Pa. kids safe after bus ordeal

In 160-mile journey, driver says he wanted to show students D.C.

January 25, 2002|By Michael James and Stephen Kiehl | Michael James and Stephen Kiehl,SUN STAFF

With a hidden semiautomatic rifle and mysterious intentions, a school bus driver took 13 Pennsylvania students on a 160-mile trek into Maryland yesterday, before abruptly surrendering to police and ending six hours of anxiety for parents whose children had never arrived at school.

None of the children on the bus, originally bound for Berks Christian School in Birdsboro, Pa., was injured during the ride. It ended with the driver, Otto L. Nuss, pulling over at a Prince George's County shopping center and announcing to an off-duty police officer "that he had taken a bunch of children from Pennsylvania against their will."

By nightfall, a second Pennsylvania school bus was en route to Prince George's County, this time a police-escorted vehicle full of mothers and fathers eager to be reunited with children who had as many questions about the abduction as everyone else.

"Everyone's in disbelief, but we feel our prayers helped today," said Kris Sensenig, whose 10-year-old daughter, Alexis, attends Berks Christian School. Sensenig, whose daughter was not on the wayward bus, said she had been hearing stories of hysterical parents all day - "but now they're pretty ecstatic, they're almost partying at this point."

Nuss, 63, of Boyertown, Pa., was being held last night in Prince George's County, awaiting federal kidnapping charges, officials said.

The loaded rifle was hidden under a coat behind the driver's seat. Nuss told police about the weapon after approaching an off-duty Prince George's County police officer about 2:15 p.m. at the Landover Hills strip shopping center.

"He told the officer he had some kids on the bus from Pennsylvania, and he brought them here to see Washington, D.C.," said Peter A. Gulotta Jr., an FBI spokesman. "He wanted their parents to know their children were OK."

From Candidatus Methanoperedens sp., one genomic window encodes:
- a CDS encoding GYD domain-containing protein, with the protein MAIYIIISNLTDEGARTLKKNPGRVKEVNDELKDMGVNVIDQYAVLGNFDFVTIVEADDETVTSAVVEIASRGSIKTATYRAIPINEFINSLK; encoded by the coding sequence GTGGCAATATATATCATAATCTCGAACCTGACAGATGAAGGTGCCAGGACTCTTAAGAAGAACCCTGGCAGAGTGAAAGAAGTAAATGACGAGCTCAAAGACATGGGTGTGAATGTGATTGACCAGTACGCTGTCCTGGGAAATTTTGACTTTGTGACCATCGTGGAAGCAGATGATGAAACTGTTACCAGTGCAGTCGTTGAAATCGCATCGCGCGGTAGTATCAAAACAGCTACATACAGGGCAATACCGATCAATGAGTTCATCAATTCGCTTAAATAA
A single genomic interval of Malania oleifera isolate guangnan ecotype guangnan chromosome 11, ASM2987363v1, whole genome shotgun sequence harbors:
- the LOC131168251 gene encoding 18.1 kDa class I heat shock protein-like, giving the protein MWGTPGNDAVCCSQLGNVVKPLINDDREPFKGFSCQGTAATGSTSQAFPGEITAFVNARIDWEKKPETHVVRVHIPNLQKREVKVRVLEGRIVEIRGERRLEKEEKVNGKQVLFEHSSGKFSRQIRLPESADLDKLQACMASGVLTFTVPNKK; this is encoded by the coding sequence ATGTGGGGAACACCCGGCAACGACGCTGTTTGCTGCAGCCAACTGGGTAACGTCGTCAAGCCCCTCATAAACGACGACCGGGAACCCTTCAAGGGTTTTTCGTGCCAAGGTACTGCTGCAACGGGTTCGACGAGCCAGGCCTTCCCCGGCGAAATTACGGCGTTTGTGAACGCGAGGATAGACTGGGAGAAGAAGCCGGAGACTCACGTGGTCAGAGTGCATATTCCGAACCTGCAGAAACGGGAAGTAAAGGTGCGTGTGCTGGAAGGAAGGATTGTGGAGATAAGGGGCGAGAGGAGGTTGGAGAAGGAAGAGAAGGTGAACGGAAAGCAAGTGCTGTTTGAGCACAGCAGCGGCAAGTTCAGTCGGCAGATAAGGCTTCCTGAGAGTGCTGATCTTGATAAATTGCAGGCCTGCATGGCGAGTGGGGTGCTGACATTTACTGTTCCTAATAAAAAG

As for the children, Gulotta said: "They expected to go to school today as usual, and they made a different turn. The next thing they knew, they ended up here in Prince George's County."

The day started out like any other for the 13 students, ages 7 to 15. Nuss, who five days earlier had volunteered to shovel snow from the school parking lot to prevent children from slipping, picked up the students at 7:45 a.m. from their regular bus stops.

But instead of driving them to the school, in a bucolic valley near Reading, Nuss headed south - leaving school officials wondering what had happened to a group of their students.

"We had several kids that were missing from the same area, so we had a good idea something wasn't right," said Josh Monda, youth pastor at the school. The students ranged from first- to 10th-graders.

The route Nuss took to get to Maryland is unclear, as is the demeanor of the students while they were being driven around for hours. But one of the students wrote "911" in reverse on a fogged window, an FBI affidavit said. FBI officials said it appears from a receipt found on the bus that Nuss stopped at least once along the way to buy food for the children.

School officials had been desperately trying to reach Nuss on a two-way radio in the bus but got no response. Parents and residents near the school began searching the area for the bus, which some feared may have run off the road into any of several wooded areas along Nuss' route. A police helicopter and several Pennsylvania State Police cruisers were also called in for the search, conducted in heavy fog and rain.

But the bus, driving along the highway with the letters "Oley Valley Schools" written on both sides, eventually surfaced shortly after 2 p.m. at the shopping center in the 6700 block of Annapolis Road. Nuss apparently spotted a Prince George's County police car in the parking lot of the Family Dollar discount store, pulled the bus over and told the children to wait, said Cpl. Diane Richardson, a county police spokeswoman.

He went inside the store and approached off-duty officer Milton Chabla, who was moonlighting at the Family Dollar as a security guard.

"The bus driver saw the Prince George's police officer and told him that he had taken a bunch of children from Pennsylvania against their will," Richardson said. "As they walked out to the school bus, he told the officer he had a loaded rifle on the bus."

Chabla handcuffed Nuss and called other police to the scene. One officer arrived with a cellular phone, which he gave to several children so that they could call their parents and the school to let them know where they were, Richardson said.

"They were upset," Richardson said. "They had a lot of questions, and they wanted to know what was going on and what was going to happen to them. ... When the bus driver took a different route, they had gotten a little concerned. He didn't say or do anything to them."

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